In this policy brief, EPIC recommends that college and career readiness serve as the “North Star” in California’s recently reformed accountability system. A district seeking to use its Local Control Accountability Plan (LCAP) to promote a college- and career-going culture should take the following steps:
• Adopt, modify, or generate a consistent and shared definition of college and career readiness.
• Evaluate the current LCAP for alignment to that definition.
• Revise the LCAP to align with college and career readiness as its new North Star.
By following these steps, district leaders will help ensure that the goals and actions outlined in their LCAP describe a coherent system instead of a collection of eight competing priorities.Details
In 2012, California Senate Bill 1458 added a measure of college and career preparedness to the Academic Performance Index (API). The Public Schools Accountability Act Advisory Committee was charged with making recommendations to the State Superintendent of Public Instruction and the State Board of Education regarding measures that could serve as indicators of college and career preparedness at the high school level. EPIC was commissioned to evaluate potential measures identified by the Committee.Details
Occupations with higher hourly wages face a substantially lower likelihood of being automated. We need to help students develop strong skills through a robust training and education agenda to ensure that they benefit from changes in technology, and are able to stay employed as the workers of the future.Details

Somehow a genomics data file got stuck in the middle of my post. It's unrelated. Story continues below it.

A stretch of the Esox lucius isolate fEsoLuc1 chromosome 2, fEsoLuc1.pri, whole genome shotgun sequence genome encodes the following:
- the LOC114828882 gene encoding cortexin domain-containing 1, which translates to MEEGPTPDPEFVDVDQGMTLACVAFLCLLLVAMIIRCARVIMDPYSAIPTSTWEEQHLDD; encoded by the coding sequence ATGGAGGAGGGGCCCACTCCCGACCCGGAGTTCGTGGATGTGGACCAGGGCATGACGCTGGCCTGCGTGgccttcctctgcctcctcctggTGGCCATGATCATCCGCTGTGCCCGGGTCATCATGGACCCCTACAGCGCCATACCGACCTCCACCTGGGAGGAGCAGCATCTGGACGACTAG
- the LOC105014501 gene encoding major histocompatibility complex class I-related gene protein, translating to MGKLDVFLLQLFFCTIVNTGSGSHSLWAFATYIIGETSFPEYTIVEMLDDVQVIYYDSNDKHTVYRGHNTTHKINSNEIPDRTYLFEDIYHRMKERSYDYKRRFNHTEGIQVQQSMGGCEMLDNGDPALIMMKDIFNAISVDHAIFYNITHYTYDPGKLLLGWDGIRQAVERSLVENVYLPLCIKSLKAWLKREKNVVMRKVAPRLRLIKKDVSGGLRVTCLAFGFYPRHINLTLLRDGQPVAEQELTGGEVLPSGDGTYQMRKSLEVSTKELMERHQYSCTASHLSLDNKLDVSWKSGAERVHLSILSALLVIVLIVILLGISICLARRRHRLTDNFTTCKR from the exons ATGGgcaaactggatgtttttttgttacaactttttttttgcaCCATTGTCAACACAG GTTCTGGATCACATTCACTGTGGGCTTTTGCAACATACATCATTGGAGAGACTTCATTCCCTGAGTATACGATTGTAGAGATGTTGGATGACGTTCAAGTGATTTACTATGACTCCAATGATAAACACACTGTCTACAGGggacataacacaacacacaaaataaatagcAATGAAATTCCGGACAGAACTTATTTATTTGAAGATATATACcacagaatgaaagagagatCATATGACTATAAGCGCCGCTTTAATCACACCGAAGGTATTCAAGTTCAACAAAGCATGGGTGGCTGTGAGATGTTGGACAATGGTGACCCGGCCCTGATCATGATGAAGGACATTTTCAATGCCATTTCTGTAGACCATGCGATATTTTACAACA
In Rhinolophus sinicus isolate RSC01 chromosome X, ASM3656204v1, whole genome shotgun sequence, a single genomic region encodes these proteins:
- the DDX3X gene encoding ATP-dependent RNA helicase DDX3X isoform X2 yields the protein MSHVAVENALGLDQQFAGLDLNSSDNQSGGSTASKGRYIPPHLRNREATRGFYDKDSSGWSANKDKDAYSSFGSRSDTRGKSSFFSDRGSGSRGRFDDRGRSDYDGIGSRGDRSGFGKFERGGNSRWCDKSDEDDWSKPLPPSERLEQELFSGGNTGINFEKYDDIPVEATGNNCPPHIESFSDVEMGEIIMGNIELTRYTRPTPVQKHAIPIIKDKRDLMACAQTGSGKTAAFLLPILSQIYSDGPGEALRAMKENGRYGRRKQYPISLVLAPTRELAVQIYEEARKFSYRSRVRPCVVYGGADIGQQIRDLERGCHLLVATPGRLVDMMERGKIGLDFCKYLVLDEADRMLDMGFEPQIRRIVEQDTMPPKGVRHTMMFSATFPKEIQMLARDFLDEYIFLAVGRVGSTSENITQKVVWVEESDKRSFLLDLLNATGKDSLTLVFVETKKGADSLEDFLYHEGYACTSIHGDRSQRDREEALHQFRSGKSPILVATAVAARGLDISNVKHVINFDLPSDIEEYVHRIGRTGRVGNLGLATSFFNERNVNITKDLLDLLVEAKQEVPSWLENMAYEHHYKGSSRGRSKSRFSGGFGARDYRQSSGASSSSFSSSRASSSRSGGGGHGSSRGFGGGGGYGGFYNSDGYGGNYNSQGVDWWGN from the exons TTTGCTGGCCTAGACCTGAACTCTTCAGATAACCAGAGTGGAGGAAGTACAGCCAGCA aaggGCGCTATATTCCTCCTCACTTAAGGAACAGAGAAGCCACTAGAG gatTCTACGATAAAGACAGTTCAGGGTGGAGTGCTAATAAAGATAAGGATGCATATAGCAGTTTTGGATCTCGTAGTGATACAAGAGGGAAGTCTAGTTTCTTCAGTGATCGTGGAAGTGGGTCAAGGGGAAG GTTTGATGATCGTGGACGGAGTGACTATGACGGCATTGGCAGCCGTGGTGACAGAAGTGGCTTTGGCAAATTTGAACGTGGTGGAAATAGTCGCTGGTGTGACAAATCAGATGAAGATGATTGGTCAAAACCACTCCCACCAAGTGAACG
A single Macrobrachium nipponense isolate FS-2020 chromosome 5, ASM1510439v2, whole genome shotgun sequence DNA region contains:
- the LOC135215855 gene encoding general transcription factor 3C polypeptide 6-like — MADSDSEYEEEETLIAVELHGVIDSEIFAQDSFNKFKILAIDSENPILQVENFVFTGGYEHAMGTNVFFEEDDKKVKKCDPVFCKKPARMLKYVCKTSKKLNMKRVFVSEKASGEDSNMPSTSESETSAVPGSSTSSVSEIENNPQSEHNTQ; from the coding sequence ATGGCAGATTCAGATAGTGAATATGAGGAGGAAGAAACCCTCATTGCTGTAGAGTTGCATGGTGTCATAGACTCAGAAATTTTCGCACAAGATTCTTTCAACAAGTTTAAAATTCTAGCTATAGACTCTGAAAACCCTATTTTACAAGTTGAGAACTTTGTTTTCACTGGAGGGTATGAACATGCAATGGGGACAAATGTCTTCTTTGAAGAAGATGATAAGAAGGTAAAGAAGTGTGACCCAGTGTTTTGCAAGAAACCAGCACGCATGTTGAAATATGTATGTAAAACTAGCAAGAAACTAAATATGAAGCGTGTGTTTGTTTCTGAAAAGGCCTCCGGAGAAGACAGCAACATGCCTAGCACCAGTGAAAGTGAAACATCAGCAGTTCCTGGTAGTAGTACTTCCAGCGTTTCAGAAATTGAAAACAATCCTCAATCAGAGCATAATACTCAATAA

This study argues that varied perspectives should be a critical component in the methodological and analytical choices of education research, especially when the sought after outcome is deeper understanding of the impact, both positive and negative, of an education program or policy. In this study, rather than using one researcher to confirm the reliability of the other, the study explores the outcome of drawing on the positional reflexivity of two researchers, each with a distinct perspective, as a potential strength to cogenerate themes and theory in the evaluation of complex policy or programs.Details
ArtCore: Paving the Way for a New Education Paradigm: An Immersive Arts-Integration Program for Middle Schools